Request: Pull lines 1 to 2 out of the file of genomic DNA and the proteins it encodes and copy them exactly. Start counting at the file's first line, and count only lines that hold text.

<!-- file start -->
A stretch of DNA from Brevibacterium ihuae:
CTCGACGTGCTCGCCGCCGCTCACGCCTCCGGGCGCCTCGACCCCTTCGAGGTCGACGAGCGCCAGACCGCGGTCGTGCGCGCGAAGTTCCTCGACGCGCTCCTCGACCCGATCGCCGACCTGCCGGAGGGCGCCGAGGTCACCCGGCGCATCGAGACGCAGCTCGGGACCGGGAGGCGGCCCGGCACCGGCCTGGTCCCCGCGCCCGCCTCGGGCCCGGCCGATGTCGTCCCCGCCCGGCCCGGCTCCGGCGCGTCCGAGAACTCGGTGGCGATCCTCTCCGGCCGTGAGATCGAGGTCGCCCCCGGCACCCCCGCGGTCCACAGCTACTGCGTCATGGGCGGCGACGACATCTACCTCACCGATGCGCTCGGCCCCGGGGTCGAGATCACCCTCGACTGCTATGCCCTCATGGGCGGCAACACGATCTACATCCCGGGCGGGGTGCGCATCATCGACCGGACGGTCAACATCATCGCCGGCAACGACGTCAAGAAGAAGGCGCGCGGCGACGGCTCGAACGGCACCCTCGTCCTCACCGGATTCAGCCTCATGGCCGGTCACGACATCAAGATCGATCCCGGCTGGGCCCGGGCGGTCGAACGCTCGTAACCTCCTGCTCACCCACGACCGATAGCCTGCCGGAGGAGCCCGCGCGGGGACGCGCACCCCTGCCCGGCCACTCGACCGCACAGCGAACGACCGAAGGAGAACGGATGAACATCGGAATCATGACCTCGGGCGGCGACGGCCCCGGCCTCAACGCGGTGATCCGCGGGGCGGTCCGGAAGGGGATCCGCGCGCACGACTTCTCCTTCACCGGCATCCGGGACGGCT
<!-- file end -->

A stretch of DNA from Brevibacterium ihuae:
CTCGACGTGCTCGCCGCCGCTCACGCCTCCGGGCGCCTCGACCCCTTCGAGGTCGACGAGCGCCAGACCGCGGTCGTGCGCGCGAAGTTCCTCGACGCGCTCCTCGACCCGATCGCCGACCTGCCGGAGGGCGCCGAGGTCACCCGGCGCATCGAGACGCAGCTCGGGACCGGGAGGCGGCCCGGCACCGGCCTGGTCCCCGCGCCCGCCTCGGGCCCGGCCGATGTCGTCCCCGCCCGGCCCGGCTCCGGCGCGTCCGAGAACTCGGTGGCGATCCTCTCCGGCCGTGAGATCGAGGTCGCCCCCGGCACCCCCGCGGTCCACAGCTACTGCGTCATGGGCGGCGACGACATCTACCTCACCGATGCGCTCGGCCCCGGGGTCGAGATCACCCTCGACTGCTATGCCCTCATGGGCGGCAACACGATCTACATCCCGGGCGGGGTGCGCATCATCGACCGGACGGTCAACATCATCGCCGGCAACGACGTCAAGAAGAAGGCGCGCGGCGACGGCTCGAACGGCACCCTCGTCCTCACCGGATTCAGCCTCATGGCCGGTCACGACATCAAGATCGATCCCGGCTGGGCCCGGGCGGTCGAACGCTCGTAACCTCCTGCTCACCCACGACCGATAGCCTGCCGGAGGAGCCCGCGCGGGGACGCGCACCCCTGCCCGGCCACTCGACCGCACAGCGAACGACCGAAGGAGAACGGATGAACATCGGAATCATGACCTCGGGCGGCGACGGCCCCGGCCTCAACGCGGTGATCCGCGGGGCGGTCCGGAAGGGGATCCGCGCGCACGACTTCTCCTTCACCGGCATCCGGGACGGCT